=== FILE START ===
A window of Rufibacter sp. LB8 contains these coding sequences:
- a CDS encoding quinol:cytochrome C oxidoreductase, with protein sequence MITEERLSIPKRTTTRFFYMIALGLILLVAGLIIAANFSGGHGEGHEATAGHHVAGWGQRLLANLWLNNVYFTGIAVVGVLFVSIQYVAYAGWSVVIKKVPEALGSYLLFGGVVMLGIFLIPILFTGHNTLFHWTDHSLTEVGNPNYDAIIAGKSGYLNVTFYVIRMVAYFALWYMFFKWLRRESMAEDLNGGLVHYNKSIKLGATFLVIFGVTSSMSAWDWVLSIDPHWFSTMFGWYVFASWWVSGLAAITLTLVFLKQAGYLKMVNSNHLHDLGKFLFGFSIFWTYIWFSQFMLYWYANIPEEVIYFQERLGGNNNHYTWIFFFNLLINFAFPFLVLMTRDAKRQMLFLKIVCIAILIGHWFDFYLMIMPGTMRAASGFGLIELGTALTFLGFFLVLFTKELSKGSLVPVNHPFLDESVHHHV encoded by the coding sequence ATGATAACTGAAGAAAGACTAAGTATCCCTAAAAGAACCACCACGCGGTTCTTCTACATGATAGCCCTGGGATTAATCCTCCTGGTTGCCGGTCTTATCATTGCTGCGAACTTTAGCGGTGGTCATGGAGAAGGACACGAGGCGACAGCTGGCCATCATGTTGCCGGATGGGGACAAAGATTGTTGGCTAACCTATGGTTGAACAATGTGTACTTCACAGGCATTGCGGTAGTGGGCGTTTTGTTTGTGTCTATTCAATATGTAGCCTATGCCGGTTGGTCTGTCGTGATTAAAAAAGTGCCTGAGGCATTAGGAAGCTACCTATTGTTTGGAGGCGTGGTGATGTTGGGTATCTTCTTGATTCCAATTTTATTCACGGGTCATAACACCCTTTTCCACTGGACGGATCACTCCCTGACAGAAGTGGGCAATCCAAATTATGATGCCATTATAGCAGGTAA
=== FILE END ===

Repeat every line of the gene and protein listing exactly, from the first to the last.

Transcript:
A window of Rufibacter sp. LB8 contains these coding sequences:
- a CDS encoding quinol:cytochrome C oxidoreductase, with protein sequence MITEERLSIPKRTTTRFFYMIALGLILLVAGLIIAANFSGGHGEGHEATAGHHVAGWGQRLLANLWLNNVYFTGIAVVGVLFVSIQYVAYAGWSVVIKKVPEALGSYLLFGGVVMLGIFLIPILFTGHNTLFHWTDHSLTEVGNPNYDAIIAGKSGYLNVTFYVIRMVAYFALWYMFFKWLRRESMAEDLNGGLVHYNKSIKLGATFLVIFGVTSSMSAWDWVLSIDPHWFSTMFGWYVFASWWVSGLAAITLTLVFLKQAGYLKMVNSNHLHDLGKFLFGFSIFWTYIWFSQFMLYWYANIPEEVIYFQERLGGNNNHYTWIFFFNLLINFAFPFLVLMTRDAKRQMLFLKIVCIAILIGHWFDFYLMIMPGTMRAASGFGLIELGTALTFLGFFLVLFTKELSKGSLVPVNHPFLDESVHHHV encoded by the coding sequence ATGATAACTGAAGAAAGACTAAGTATCCCTAAAAGAACCACCACGCGGTTCTTCTACATGATAGCCCTGGGATTAATCCTCCTGGTTGCCGGTCTTATCATTGCTGCGAACTTTAGCGGTGGTCATGGAGAAGGACACGAGGCGACAGCTGGCCATCATGTTGCCGGATGGGGACAAAGATTGTTGGCTAACCTATGGTTGAACAATGTGTACTTCACAGGCATTGCGGTAGTGGGCGTTTTGTTTGTGTCTATTCAATATGTAGCCTATGCCGGTTGGTCTGTCGTGATTAAAAAAGTGCCTGAGGCATTAGGAAGCTACCTATTGTTTGGAGGCGTGGTGATGTTGGGTATCTTCTTGATTCCAATTTTATTCACGGGTCATAACACCCTTTTCCACTGGACGGATCACTCCCTGACAGAAGTGGGCAATCCAAATTATGATGCCATTATAGCAGGTAA